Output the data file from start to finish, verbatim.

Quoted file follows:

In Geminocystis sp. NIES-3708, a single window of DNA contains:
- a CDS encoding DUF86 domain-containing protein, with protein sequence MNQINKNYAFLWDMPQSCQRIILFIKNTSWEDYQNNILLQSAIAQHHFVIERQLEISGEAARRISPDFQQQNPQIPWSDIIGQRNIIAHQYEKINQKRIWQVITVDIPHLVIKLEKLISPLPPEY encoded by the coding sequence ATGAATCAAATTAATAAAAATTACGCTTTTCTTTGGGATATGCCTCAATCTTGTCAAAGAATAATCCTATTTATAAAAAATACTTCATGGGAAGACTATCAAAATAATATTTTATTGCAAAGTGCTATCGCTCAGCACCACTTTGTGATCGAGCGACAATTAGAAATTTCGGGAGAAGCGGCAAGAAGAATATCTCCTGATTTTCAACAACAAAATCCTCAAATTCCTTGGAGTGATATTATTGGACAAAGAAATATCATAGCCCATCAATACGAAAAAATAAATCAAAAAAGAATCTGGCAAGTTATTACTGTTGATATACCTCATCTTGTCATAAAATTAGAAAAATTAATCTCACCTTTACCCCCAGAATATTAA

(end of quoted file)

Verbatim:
In Geminocystis sp. NIES-3708, a single window of DNA contains:
- a CDS encoding DUF86 domain-containing protein, with protein sequence MNQINKNYAFLWDMPQSCQRIILFIKNTSWEDYQNNILLQSAIAQHHFVIERQLEISGEAARRISPDFQQQNPQIPWSDIIGQRNIIAHQYEKINQKRIWQVITVDIPHLVIKLEKLISPLPPEY encoded by the coding sequence ATGAATCAAATTAATAAAAATTACGCTTTTCTTTGGGATATGCCTCAATCTTGTCAAAGAATAATCCTATTTATAAAAAATACTTCATGGGAAGACTATCAAAATAATATTTTATTGCAAAGTGCTATCGCTCAGCACCACTTTGTGATCGAGCGACAATTAGAAATTTCGGGAGAAGCGGCAAGAAGAATATCTCCTGATTTTCAACAACAAAATCCTCAAATTCCTTGGAGTGATATTATTGGACAAAGAAATATCATAGCCCATCAATACGAAAAAATAAATCAAAAAAGAATCTGGCAAGTTATTACTGTTGATATACCTCATCTTGTCATAAAATTAGAAAAATTAATCTCACCTTTACCCCCAGAATATTAA